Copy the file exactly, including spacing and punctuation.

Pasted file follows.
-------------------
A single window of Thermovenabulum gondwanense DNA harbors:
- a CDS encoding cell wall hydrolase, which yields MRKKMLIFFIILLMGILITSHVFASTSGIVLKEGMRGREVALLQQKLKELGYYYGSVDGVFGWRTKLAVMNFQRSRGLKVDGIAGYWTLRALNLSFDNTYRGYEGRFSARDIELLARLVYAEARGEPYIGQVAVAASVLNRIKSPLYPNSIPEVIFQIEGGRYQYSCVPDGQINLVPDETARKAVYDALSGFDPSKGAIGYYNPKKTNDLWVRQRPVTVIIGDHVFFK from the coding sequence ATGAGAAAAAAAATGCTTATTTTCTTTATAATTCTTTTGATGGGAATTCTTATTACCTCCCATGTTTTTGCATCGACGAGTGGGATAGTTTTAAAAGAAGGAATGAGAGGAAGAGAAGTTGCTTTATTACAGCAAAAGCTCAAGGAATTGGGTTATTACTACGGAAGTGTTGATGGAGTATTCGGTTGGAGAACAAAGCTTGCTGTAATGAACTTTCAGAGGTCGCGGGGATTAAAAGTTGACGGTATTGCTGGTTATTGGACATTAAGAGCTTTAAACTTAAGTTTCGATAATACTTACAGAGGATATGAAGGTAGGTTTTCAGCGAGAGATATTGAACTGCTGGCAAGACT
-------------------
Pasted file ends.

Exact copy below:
A single window of Thermovenabulum gondwanense DNA harbors:
- a CDS encoding cell wall hydrolase, which yields MRKKMLIFFIILLMGILITSHVFASTSGIVLKEGMRGREVALLQQKLKELGYYYGSVDGVFGWRTKLAVMNFQRSRGLKVDGIAGYWTLRALNLSFDNTYRGYEGRFSARDIELLARLVYAEARGEPYIGQVAVAASVLNRIKSPLYPNSIPEVIFQIEGGRYQYSCVPDGQINLVPDETARKAVYDALSGFDPSKGAIGYYNPKKTNDLWVRQRPVTVIIGDHVFFK from the coding sequence ATGAGAAAAAAAATGCTTATTTTCTTTATAATTCTTTTGATGGGAATTCTTATTACCTCCCATGTTTTTGCATCGACGAGTGGGATAGTTTTAAAAGAAGGAATGAGAGGAAGAGAAGTTGCTTTATTACAGCAAAAGCTCAAGGAATTGGGTTATTACTACGGAAGTGTTGATGGAGTATTCGGTTGGAGAACAAAGCTTGCTGTAATGAACTTTCAGAGGTCGCGGGGATTAAAAGTTGACGGTATTGCTGGTTATTGGACATTAAGAGCTTTAAACTTAAGTTTCGATAATACTTACAGAGGATATGAAGGTAGGTTTTCAGCGAGAGATATTGAACTGCTGGCAAGACT